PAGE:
If your company is running a robust S&OP process, then this short article should be worth reading. If not, then you may want to stop and focus on the basics first: realise short and midterm demand-supply balancing based on a demand planning process that delivers solid results. In this case you are still in good company by the way, as many companies still have work to do here.
Once S&OP is in place and consistently delivers on its promises, it is time to initiate the next step: evolve into Integrated Business Planning (IBP). IBP or ”One plan to run the business” is seen by many as the holy grail, but there are different views on what it really entails and what it takes to get there. This article gives a high level overview of what we believe are the main elements or IBP building blocks that you should consider.
IBP is a decision making process that seeks to optimise business performance. But what scope do you have in mind? Are you maximising the gross margin of your local operating company? Or will you also include the impact of your decisions on your internal factories? Or on your external vendors? Will you share or discuss you plans with them as -to-end well? And what about your customers? Will you consider or discuss their forecasts in your process? And will you be looking to optimise value for them as well?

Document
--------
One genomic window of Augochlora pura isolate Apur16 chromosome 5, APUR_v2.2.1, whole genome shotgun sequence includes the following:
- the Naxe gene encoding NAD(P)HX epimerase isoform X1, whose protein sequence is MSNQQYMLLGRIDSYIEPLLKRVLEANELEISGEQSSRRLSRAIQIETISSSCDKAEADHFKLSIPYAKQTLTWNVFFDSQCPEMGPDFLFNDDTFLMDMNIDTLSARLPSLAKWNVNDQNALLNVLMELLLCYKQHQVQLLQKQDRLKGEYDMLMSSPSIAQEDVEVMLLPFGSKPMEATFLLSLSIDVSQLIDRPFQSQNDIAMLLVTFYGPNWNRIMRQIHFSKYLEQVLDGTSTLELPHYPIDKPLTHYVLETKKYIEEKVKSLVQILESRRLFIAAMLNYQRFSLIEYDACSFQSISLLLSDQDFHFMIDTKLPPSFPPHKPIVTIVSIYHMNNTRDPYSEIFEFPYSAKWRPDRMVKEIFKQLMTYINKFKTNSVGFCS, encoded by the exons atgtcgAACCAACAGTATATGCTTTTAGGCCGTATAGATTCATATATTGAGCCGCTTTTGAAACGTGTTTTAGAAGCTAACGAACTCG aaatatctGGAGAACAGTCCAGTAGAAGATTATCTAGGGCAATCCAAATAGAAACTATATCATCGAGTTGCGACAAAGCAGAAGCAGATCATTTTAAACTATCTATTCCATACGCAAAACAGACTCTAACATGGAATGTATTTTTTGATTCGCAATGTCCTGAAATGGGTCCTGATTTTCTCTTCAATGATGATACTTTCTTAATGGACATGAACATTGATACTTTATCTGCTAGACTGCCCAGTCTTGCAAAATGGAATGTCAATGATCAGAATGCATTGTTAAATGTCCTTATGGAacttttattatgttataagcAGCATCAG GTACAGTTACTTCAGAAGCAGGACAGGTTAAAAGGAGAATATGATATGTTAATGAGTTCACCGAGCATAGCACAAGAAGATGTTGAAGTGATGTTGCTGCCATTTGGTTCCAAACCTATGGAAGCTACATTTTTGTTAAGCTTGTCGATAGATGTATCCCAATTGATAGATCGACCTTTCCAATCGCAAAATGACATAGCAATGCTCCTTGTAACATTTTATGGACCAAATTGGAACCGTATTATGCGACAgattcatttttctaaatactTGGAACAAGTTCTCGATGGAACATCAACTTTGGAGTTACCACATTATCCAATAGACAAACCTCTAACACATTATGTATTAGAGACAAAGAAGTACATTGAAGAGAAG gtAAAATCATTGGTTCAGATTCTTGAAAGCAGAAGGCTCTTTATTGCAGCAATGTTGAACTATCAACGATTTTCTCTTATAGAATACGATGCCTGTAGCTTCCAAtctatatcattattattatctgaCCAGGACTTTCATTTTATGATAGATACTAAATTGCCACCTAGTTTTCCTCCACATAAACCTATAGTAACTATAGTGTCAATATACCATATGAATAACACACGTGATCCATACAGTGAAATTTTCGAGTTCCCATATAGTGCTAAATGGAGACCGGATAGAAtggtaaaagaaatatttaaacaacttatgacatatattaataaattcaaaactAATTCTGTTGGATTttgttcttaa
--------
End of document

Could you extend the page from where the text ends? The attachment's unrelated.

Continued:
A typical S&OP process is volume driven. Cost will surely play a role to a more or lesser extent, but the focus will be on defining and enabling the volume plan. Can we serve our customers, do we have enough resources, should we pre-build stocks, are we confident that all critical raw materials will be available, …? This is useful and must be maintained, but when moving to IBP trade-off decisions will be based on value rather than on volume.
Converting the demand plan into value is not an objective in itself, but it is an essential enabler when moving towards one plan for the business. From a technical perspective, this is often the biggest challenge. How accurate does the conversion have to be and at what level of detail? Will you go to customer level, include price-offs, represent off-invoice bonuses, …? And if so, what about confidentiality? Do you require interaction and therefore have to do the cash-up in your planning system, or does it suffice to solve this via reporting? The way to answer these questions is to start with the end in mind: what are you going to use the value plan for and what decisions will it support?